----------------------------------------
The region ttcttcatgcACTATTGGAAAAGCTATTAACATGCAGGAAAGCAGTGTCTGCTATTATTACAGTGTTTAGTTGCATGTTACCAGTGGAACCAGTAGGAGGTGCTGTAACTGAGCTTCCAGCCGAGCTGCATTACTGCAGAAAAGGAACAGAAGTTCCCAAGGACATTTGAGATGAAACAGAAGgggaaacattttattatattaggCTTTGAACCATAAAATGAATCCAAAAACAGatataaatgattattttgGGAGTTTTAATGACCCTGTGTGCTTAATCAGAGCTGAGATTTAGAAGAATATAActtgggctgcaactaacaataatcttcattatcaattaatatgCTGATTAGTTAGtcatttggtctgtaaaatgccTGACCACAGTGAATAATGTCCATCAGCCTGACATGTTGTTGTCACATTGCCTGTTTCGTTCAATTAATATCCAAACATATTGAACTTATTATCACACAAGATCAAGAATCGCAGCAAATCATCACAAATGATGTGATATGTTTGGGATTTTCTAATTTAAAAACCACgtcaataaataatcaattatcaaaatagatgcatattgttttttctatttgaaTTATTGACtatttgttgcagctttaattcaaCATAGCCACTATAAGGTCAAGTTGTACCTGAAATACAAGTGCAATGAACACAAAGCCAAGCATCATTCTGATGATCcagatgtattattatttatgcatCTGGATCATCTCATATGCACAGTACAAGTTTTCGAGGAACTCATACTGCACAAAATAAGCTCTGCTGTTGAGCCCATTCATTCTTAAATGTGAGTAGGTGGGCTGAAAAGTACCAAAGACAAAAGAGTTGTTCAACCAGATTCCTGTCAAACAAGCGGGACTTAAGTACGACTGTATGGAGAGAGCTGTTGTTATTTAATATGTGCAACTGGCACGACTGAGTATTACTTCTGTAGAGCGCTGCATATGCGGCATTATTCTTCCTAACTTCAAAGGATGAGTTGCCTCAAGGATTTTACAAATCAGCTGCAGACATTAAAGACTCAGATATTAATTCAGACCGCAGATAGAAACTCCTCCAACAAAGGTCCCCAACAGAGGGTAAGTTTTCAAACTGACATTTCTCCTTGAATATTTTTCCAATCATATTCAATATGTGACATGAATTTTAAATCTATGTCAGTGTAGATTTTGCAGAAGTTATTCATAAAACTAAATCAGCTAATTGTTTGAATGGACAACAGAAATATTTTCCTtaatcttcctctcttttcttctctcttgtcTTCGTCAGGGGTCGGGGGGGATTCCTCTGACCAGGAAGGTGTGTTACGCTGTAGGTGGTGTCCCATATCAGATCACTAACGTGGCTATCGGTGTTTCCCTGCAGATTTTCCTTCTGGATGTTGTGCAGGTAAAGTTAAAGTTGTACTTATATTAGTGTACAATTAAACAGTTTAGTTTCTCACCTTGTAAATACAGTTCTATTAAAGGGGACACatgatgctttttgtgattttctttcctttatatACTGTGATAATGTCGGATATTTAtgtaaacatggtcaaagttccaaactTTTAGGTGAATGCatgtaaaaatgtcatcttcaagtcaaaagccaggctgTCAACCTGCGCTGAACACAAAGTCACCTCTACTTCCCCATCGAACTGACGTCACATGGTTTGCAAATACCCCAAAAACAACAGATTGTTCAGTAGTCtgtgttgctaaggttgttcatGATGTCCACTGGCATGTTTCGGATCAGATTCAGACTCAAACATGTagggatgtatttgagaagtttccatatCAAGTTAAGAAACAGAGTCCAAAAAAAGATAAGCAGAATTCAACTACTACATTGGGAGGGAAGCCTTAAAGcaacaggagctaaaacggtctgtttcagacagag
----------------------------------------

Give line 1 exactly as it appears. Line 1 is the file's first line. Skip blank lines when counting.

The region ttcttcatgcACTATTGGAAAAGCTATTAACATGCAGGAAAGCAGTGTCTGCTATTATTACAGTGTTTAGTTGCATGTTACCAGTGGAACCAGTAGGAGGTGCTGTAACTGAGCTTCCAGCCGAGCTGCATTACTGCAGAAAAGGAACAGAAGTTCCCAAGGACATTTGAGATGAAACAGAAGgggaaacattttattatattaggCTTTGAACCATAAAATGAATCCAAAAACAGatataaatgattattttgGGAGTTTTAATGACCCTGTGTGCTTAATCAGAGCTGAGATTTAGAAGAATATAActtgggctgcaactaacaataatcttcattatcaattaatatgCTGATTAGTTAGtcatttggtctgtaaaatgccTGACCACAGTGAATAATGTCCATCAGCCTGACATGTTGTTGTCACATTGCCTGTTTCGTTCAATTAATATCCAAACATATTGAACTTATTATCACACAAGATCAAGAATCGCAGCAAATCATCACAAATGATGTGATATGTTTGGGATTTTCTAATTTAAAAACCACgtcaataaataatcaattatcaaaatagatgcatattgttttttctatttgaaTTATTGACtatttgttgcagctttaattcaaCATAGCCACTATAAGGTCAAGTTGTACCTGAAATACAAGTGCAATGAACACAAAGCCAAGCATCATTCTGATGATCcagatgtattattatttatgcatCTGGATCATCTCATATGCACAGTACAAGTTTTCGAGGAACTCATACTGCACAAAATAAGCTCTGCTGTTGAGCCCATTCATTCTTAAATGTGAGTAGGTGGGCTGAAAAGTACCAAAGACAAAAGAGTTGTTCAACCAGATTCCTGTCAAACAAGCGGGACTTAAGTACGACTGTATGGAGAGAGCTGTTGTTATTTAATATGTGCAACTGGCACGACTGAGTATTACTTCTGTAGAGCGCTGCATATGCGGCATTATTCTTCCTAACTTCAAAGGATGAGTTGCCTCAAGGATTTTACAAATCAGCTGCAGACATTAAAGACTCAGATATTAATTCAGACCGCAGATAGAAACTCCTCCAACAAAGGTCCCCAACAGAGGGTAAGTTTTCAAACTGACATTTCTCCTTGAATATTTTTCCAATCATATTCAATATGTGACATGAATTTTAAATCTATGTCAGTGTAGATTTTGCAGAAGTTATTCATAAAACTAAATCAGCTAATTGTTTGAATGGACAACAGAAATATTTTCCTtaatcttcctctcttttcttctctcttgtcTTCGTCAGGGGTCGGGGGGGATTCCTCTGACCAGGAAGGTGTGTTACGCTGTAGGTGGTGTCCCATATCAGATCACTAACGTGGCTATCGGTGTTTCCCTGCAGATTTTCCTTCTGGATGTTGTGCAGGTAAAGTTAAAGTTGTACTTATATTAGTGTACAATTAAACAGTTTAGTTTCTCACCTTGTAAATACAGTTCTATTAAAGGGGACACatgatgctttttgtgattttctttcctttatatACTGTGATAATGTCGGATATTTAtgtaaacatggtcaaagttccaaactTTTAGGTGAATGCatgtaaaaatgtcatcttcaagtcaaaagccaggctgTCAACCTGCGCTGAACACAAAGTCACCTCTACTTCCCCATCGAACTGACGTCACATGGTTTGCAAATACCCCAAAAACAACAGATTGTTCAGTAGTCtgtgttgctaaggttgttcatGATGTCCACTGGCATGTTTCGGATCAGATTCAGACTCAAACATGTagggatgtatttgagaagtttccatatCAAGTTAAGAAACAGAGTCCAAAAAAAGATAAGCAGAATTCAACTACTACATTGGGAGGGAAGCCTTAAAGcaacaggagctaaaacggtctgtttcagacagag